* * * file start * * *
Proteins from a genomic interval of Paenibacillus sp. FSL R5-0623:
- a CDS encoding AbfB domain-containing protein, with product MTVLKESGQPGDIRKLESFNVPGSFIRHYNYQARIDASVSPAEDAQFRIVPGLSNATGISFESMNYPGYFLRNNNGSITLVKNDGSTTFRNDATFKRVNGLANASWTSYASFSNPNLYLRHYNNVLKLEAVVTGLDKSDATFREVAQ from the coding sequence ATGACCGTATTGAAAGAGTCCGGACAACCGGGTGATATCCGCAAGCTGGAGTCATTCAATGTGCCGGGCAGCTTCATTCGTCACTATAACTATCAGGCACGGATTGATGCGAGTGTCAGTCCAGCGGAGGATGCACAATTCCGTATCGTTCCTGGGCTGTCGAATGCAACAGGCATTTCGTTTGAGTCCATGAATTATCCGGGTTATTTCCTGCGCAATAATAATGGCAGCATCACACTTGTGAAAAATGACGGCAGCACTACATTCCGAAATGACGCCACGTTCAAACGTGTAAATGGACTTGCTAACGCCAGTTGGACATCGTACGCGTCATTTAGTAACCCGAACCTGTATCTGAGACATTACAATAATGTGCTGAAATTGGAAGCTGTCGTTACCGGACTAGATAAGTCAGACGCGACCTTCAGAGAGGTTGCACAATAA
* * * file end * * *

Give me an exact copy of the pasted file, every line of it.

Proteins from a genomic interval of Paenibacillus sp. FSL R5-0623:
- a CDS encoding AbfB domain-containing protein, with product MTVLKESGQPGDIRKLESFNVPGSFIRHYNYQARIDASVSPAEDAQFRIVPGLSNATGISFESMNYPGYFLRNNNGSITLVKNDGSTTFRNDATFKRVNGLANASWTSYASFSNPNLYLRHYNNVLKLEAVVTGLDKSDATFREVAQ from the coding sequence ATGACCGTATTGAAAGAGTCCGGACAACCGGGTGATATCCGCAAGCTGGAGTCATTCAATGTGCCGGGCAGCTTCATTCGTCACTATAACTATCAGGCACGGATTGATGCGAGTGTCAGTCCAGCGGAGGATGCACAATTCCGTATCGTTCCTGGGCTGTCGAATGCAACAGGCATTTCGTTTGAGTCCATGAATTATCCGGGTTATTTCCTGCGCAATAATAATGGCAGCATCACACTTGTGAAAAATGACGGCAGCACTACATTCCGAAATGACGCCACGTTCAAACGTGTAAATGGACTTGCTAACGCCAGTTGGACATCGTACGCGTCATTTAGTAACCCGAACCTGTATCTGAGACATTACAATAATGTGCTGAAATTGGAAGCTGTCGTTACCGGACTAGATAAGTCAGACGCGACCTTCAGAGAGGTTGCACAATAA